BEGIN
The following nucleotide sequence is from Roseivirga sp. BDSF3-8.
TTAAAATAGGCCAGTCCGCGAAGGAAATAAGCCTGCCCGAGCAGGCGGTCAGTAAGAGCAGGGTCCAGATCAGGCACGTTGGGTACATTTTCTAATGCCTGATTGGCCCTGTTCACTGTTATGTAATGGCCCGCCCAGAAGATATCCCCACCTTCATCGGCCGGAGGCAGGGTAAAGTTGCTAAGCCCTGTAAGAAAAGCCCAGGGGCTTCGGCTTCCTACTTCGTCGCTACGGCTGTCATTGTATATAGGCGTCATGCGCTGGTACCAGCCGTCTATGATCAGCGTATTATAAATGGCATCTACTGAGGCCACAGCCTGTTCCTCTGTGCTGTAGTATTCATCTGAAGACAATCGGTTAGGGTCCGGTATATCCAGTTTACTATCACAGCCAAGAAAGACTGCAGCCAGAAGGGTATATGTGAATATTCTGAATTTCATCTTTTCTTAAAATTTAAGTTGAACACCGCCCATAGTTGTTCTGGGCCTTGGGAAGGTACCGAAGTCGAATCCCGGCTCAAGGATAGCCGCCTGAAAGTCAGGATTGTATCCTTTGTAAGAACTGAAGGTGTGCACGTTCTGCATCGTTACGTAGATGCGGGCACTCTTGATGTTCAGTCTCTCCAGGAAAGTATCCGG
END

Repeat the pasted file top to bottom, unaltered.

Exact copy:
The following nucleotide sequence is from Roseivirga sp. BDSF3-8.
TTAAAATAGGCCAGTCCGCGAAGGAAATAAGCCTGCCCGAGCAGGCGGTCAGTAAGAGCAGGGTCCAGATCAGGCACGTTGGGTACATTTTCTAATGCCTGATTGGCCCTGTTCACTGTTATGTAATGGCCCGCCCAGAAGATATCCCCACCTTCATCGGCCGGAGGCAGGGTAAAGTTGCTAAGCCCTGTAAGAAAAGCCCAGGGGCTTCGGCTTCCTACTTCGTCGCTACGGCTGTCATTGTATATAGGCGTCATGCGCTGGTACCAGCCGTCTATGATCAGCGTATTATAAATGGCATCTACTGAGGCCACAGCCTGTTCCTCTGTGCTGTAGTATTCATCTGAAGACAATCGGTTAGGGTCCGGTATATCCAGTTTACTATCACAGCCAAGAAAGACTGCAGCCAGAAGGGTATATGTGAATATTCTGAATTTCATCTTTTCTTAAAATTTAAGTTGAACACCGCCCATAGTTGTTCTGGGCCTTGGGAAGGTACCGAAGTCGAATCCCGGCTCAAGGATAGCCGCCTGAAAGTCAGGATTGTATCCTTTGTAAGAACTGAAGGTGTGCACGTTCTGCATCGTTACGTAGATGCGGGCACTCTTGATGTTCAGTCTCTCCAGGAAAGTATCCGG